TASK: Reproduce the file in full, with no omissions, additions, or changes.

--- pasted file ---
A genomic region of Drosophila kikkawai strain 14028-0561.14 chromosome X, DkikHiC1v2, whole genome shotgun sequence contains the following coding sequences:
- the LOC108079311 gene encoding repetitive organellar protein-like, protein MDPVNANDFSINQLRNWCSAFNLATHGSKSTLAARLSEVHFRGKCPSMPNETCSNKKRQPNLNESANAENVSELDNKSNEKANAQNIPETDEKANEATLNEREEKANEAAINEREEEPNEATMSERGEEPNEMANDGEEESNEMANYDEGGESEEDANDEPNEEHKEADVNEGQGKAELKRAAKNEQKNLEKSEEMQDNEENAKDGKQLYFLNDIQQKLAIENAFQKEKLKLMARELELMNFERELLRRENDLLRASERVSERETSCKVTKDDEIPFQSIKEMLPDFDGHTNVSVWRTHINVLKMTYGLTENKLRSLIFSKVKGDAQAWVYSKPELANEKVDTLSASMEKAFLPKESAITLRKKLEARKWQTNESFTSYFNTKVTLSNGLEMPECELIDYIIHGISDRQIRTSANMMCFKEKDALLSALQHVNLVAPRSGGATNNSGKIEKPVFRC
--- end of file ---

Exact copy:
A genomic region of Drosophila kikkawai strain 14028-0561.14 chromosome X, DkikHiC1v2, whole genome shotgun sequence contains the following coding sequences:
- the LOC108079311 gene encoding repetitive organellar protein-like, protein MDPVNANDFSINQLRNWCSAFNLATHGSKSTLAARLSEVHFRGKCPSMPNETCSNKKRQPNLNESANAENVSELDNKSNEKANAQNIPETDEKANEATLNEREEKANEAAINEREEEPNEATMSERGEEPNEMANDGEEESNEMANYDEGGESEEDANDEPNEEHKEADVNEGQGKAELKRAAKNEQKNLEKSEEMQDNEENAKDGKQLYFLNDIQQKLAIENAFQKEKLKLMARELELMNFERELLRRENDLLRASERVSERETSCKVTKDDEIPFQSIKEMLPDFDGHTNVSVWRTHINVLKMTYGLTENKLRSLIFSKVKGDAQAWVYSKPELANEKVDTLSASMEKAFLPKESAITLRKKLEARKWQTNESFTSYFNTKVTLSNGLEMPECELIDYIIHGISDRQIRTSANMMCFKEKDALLSALQHVNLVAPRSGGATNNSGKIEKPVFRC